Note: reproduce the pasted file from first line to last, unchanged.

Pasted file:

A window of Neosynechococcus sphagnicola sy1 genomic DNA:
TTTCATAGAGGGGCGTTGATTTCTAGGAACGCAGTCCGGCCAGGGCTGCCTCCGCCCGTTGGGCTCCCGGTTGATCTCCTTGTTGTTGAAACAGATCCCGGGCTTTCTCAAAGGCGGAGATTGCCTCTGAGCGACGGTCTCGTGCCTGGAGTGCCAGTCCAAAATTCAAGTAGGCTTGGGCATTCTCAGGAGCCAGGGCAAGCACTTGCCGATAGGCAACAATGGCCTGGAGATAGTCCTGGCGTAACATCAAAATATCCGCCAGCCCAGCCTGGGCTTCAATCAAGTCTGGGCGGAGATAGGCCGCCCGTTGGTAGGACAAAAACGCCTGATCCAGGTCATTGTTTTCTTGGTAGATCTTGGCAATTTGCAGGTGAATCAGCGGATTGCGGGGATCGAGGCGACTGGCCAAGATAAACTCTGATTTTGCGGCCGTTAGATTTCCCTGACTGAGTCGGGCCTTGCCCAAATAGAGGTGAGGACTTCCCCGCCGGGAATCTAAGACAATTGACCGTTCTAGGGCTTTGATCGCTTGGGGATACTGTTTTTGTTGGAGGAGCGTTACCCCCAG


A window of Neosynechococcus sphagnicola sy1 genomic DNA:
TTTCATAGAGGGGCGTTGATTTCTAGGAACGCAGTCCGGCCAGGGCTGCCTCCGCCCGTTGGGCTCCCGGTTGATCTCCTTGTTGTTGAAACAGATCCCGGGCTTTCTCAAAGGCGGAGATTGCCTCTGAGCGACGGTCTCGTGCCTGGAGTGCCAGTCCAAAATTCAAGTAGGCTTGGGCATTCTCAGGAGCCAGGGCAAGCACTTGCCGATAGGCAACAATGGCCTGGAGATAGTCCTGGCGTAACATCAAAATATCCGCCAGCCCAGCCTGGGCTTCAATCAAGTCTGGGCGGAGATAGGCCGCCCGTTGGTAGGACAAAAACGCCTGATCCAGGTCATTGTTTTCTTGGTAGATCTTGGCAATTTGCAGGTGAATCAGCGGATTGCGGGGATCGAGGCGACTGGCCAAGATAAACTCTGATTTTGCGGCCGTTAGATTTCCCTGACTGAGTCGGGCCTTGCCCAAATAGAGGTGAGGACTTCCCCGCCGGGAATCTAAGACAATTGACCGTTCTAGGGCTTTGATCGCTTGGGGATACTGTTTTTGTTGGAGGAGCGTTACCCCCAG